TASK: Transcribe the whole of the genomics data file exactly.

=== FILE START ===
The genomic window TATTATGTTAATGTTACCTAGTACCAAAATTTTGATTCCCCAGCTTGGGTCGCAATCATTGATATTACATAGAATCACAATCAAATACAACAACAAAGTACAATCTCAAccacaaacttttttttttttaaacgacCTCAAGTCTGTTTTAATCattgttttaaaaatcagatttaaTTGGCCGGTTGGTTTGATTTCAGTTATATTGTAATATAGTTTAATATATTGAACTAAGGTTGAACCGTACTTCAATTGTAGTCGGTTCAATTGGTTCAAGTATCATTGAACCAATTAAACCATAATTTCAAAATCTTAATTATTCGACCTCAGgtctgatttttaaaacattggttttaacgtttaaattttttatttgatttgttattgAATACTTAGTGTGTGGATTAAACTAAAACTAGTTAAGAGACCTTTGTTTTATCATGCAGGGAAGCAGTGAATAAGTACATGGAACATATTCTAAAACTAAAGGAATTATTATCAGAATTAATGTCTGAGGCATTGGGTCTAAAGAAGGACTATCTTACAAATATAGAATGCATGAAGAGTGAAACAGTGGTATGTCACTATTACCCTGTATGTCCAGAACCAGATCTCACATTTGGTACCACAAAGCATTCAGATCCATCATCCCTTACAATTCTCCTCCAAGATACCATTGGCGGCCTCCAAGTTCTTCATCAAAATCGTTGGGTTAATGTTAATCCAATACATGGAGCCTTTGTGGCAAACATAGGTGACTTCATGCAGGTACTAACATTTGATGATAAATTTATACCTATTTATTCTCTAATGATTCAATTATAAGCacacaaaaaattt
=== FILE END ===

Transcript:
The genomic window TATTATGTTAATGTTACCTAGTACCAAAATTTTGATTCCCCAGCTTGGGTCGCAATCATTGATATTACATAGAATCACAATCAAATACAACAACAAAGTACAATCTCAAccacaaacttttttttttttaaacgacCTCAAGTCTGTTTTAATCattgttttaaaaatcagatttaaTTGGCCGGTTGGTTTGATTTCAGTTATATTGTAATATAGTTTAATATATTGAACTAAGGTTGAACCGTACTTCAATTGTAGTCGGTTCAATTGGTTCAAGTATCATTGAACCAATTAAACCATAATTTCAAAATCTTAATTATTCGACCTCAGgtctgatttttaaaacattggttttaacgtttaaattttttatttgatttgttattgAATACTTAGTGTGTGGATTAAACTAAAACTAGTTAAGAGACCTTTGTTTTATCATGCAGGGAAGCAGTGAATAAGTACATGGAACATATTCTAAAACTAAAGGAATTATTATCAGAATTAATGTCTGAGGCATTGGGTCTAAAGAAGGACTATCTTACAAATATAGAATGCATGAAGAGTGAAACAGTGGTATGTCACTATTACCCTGTATGTCCAGAACCAGATCTCACATTTGGTACCACAAAGCATTCAGATCCATCATCCCTTACAATTCTCCTCCAAGATACCATTGGCGGCCTCCAAGTTCTTCATCAAAATCGTTGGGTTAATGTTAATCCAATACATGGAGCCTTTGTGGCAAACATAGGTGACTTCATGCAGGTACTAACATTTGATGATAAATTTATACCTATTTATTCTCTAATGATTCAATTATAAGCacacaaaaaattt